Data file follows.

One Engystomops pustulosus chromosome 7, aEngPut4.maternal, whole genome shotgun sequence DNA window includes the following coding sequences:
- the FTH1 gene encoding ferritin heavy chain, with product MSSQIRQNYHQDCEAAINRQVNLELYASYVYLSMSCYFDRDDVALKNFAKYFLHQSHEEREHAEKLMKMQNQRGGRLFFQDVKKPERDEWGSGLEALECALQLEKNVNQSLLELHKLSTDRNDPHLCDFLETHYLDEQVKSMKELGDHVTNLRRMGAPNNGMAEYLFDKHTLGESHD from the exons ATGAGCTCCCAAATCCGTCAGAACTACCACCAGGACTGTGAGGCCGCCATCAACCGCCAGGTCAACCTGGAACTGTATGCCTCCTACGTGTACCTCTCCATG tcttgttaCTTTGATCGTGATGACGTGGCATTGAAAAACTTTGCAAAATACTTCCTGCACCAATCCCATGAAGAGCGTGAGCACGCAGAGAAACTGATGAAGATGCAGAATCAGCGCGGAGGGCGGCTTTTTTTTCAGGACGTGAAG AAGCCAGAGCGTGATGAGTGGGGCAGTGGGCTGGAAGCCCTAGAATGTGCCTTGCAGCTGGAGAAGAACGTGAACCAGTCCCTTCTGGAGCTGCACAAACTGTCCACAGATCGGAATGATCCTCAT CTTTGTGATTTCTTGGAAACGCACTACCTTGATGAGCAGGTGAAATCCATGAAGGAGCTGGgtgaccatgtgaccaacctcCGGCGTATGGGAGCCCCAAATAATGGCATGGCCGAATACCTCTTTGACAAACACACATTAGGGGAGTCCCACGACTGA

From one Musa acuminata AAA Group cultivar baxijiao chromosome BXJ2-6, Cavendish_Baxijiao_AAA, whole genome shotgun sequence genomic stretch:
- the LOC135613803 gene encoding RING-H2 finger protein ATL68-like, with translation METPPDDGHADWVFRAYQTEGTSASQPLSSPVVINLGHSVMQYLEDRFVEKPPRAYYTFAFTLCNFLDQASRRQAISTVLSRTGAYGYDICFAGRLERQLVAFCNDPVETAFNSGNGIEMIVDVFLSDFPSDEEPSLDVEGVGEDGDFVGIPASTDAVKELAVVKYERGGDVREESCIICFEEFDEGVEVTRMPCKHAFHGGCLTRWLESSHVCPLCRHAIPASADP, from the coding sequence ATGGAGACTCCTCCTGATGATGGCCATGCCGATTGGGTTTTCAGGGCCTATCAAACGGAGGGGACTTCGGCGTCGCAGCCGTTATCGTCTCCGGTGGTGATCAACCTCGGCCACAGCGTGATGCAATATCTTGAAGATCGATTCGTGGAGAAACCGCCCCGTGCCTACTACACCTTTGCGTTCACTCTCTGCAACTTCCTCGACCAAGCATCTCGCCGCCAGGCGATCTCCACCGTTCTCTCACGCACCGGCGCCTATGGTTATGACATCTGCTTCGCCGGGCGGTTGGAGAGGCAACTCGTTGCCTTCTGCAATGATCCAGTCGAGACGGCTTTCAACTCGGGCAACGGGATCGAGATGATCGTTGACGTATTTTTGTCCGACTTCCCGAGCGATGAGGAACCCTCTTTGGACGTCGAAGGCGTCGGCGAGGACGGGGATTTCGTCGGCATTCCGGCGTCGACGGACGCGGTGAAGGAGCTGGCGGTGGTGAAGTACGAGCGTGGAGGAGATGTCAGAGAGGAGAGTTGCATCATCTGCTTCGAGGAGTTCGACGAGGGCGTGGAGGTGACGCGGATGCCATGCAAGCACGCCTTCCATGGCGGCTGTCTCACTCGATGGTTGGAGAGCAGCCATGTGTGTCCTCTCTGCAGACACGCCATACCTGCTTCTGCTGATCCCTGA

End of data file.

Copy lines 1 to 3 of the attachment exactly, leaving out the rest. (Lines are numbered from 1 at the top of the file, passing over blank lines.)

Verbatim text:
One Engystomops pustulosus chromosome 7, aEngPut4.maternal, whole genome shotgun sequence DNA window includes the following coding sequences:
- the FTH1 gene encoding ferritin heavy chain, with product MSSQIRQNYHQDCEAAINRQVNLELYASYVYLSMSCYFDRDDVALKNFAKYFLHQSHEEREHAEKLMKMQNQRGGRLFFQDVKKPERDEWGSGLEALECALQLEKNVNQSLLELHKLSTDRNDPHLCDFLETHYLDEQVKSMKELGDHVTNLRRMGAPNNGMAEYLFDKHTLGESHD from the exons ATGAGCTCCCAAATCCGTCAGAACTACCACCAGGACTGTGAGGCCGCCATCAACCGCCAGGTCAACCTGGAACTGTATGCCTCCTACGTGTACCTCTCCATG tcttgttaCTTTGATCGTGATGACGTGGCATTGAAAAACTTTGCAAAATACTTCCTGCACCAATCCCATGAAGAGCGTGAGCACGCAGAGAAACTGATGAAGATGCAGAATCAGCGCGGAGGGCGGCTTTTTTTTCAGGACGTGAAG AAGCCAGAGCGTGATGAGTGGGGCAGTGGGCTGGAAGCCCTAGAATGTGCCTTGCAGCTGGAGAAGAACGTGAACCAGTCCCTTCTGGAGCTGCACAAACTGTCCACAGATCGGAATGATCCTCAT CTTTGTGATTTCTTGGAAACGCACTACCTTGATGAGCAGGTGAAATCCATGAAGGAGCTGGgtgaccatgtgaccaacctcCGGCGTATGGGAGCCCCAAATAATGGCATGGCCGAATACCTCTTTGACAAACACACATTAGGGGAGTCCCACGACTGA

From one Musa acuminata AAA Group cultivar baxijiao chromosome BXJ2-6, Cavendish_Baxijiao_AAA, whole genome shotgun sequence genomic stretch: